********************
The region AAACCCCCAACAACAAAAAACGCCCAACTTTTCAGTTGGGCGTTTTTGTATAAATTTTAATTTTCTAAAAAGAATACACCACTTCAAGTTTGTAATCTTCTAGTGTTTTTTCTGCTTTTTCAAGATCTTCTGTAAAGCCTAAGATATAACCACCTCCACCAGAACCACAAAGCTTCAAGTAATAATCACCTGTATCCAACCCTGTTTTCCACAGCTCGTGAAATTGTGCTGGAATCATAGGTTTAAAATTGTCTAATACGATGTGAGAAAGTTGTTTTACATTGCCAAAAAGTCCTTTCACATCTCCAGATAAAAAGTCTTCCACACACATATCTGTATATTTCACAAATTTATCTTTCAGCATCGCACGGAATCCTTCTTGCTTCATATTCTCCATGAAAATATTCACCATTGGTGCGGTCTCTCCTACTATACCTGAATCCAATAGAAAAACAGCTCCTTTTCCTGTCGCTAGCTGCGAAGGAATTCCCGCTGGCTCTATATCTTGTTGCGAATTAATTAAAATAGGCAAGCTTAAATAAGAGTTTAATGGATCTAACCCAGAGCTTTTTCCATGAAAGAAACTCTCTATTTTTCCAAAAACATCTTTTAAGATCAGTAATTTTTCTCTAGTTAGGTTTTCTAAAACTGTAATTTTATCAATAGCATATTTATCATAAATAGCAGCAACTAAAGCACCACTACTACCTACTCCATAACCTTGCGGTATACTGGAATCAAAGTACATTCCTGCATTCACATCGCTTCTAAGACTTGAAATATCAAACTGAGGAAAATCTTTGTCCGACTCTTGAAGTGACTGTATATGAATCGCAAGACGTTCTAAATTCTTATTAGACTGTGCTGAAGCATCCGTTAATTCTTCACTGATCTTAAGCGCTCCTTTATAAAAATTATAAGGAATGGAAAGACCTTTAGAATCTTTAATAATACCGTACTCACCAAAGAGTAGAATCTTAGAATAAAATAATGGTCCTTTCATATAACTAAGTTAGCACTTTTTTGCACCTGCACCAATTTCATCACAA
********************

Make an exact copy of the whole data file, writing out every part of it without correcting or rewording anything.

The region AAACCCCCAACAACAAAAAACGCCCAACTTTTCAGTTGGGCGTTTTTGTATAAATTTTAATTTTCTAAAAAGAATACACCACTTCAAGTTTGTAATCTTCTAGTGTTTTTTCTGCTTTTTCAAGATCTTCTGTAAAGCCTAAGATATAACCACCTCCACCAGAACCACAAAGCTTCAAGTAATAATCACCTGTATCCAACCCTGTTTTCCACAGCTCGTGAAATTGTGCTGGAATCATAGGTTTAAAATTGTCTAATACGATGTGAGAAAGTTGTTTTACATTGCCAAAAAGTCCTTTCACATCTCCAGATAAAAAGTCTTCCACACACATATCTGTATATTTCACAAATTTATCTTTCAGCATCGCACGGAATCCTTCTTGCTTCATATTCTCCATGAAAATATTCACCATTGGTGCGGTCTCTCCTACTATACCTGAATCCAATAGAAAAACAGCTCCTTTTCCTGTCGCTAGCTGCGAAGGAATTCCCGCTGGCTCTATATCTTGTTGCGAATTAATTAAAATAGGCAAGCTTAAATAAGAGTTTAATGGATCTAACCCAGAGCTTTTTCCATGAAAGAAACTCTCTATTTTTCCAAAAACATCTTTTAAGATCAGTAATTTTTCTCTAGTTAGGTTTTCTAAAACTGTAATTTTATCAATAGCATATTTATCATAAATAGCAGCAACTAAAGCACCACTACTACCTACTCCATAACCTTGCGGTATACTGGAATCAAAGTACATTCCTGCATTCACATCGCTTCTAAGACTTGAAATATCAAACTGAGGAAAATCTTTGTCCGACTCTTGAAGTGACTGTATATGAATCGCAAGACGTTCTAAATTCTTATTAGACTGTGCTGAAGCATCCGTTAATTCTTCACTGATCTTAAGCGCTCCTTTATAAAAATTATAAGGAATGGAAAGACCTTTAGAATCTTTAATAATACCGTACTCACCAAAGAGTAGAATCTTAGAATAAAATAATGGTCCTTTCATATAACTAAGTTAGCACTTTTTTGCACCTGCACCAATTTCATCACAA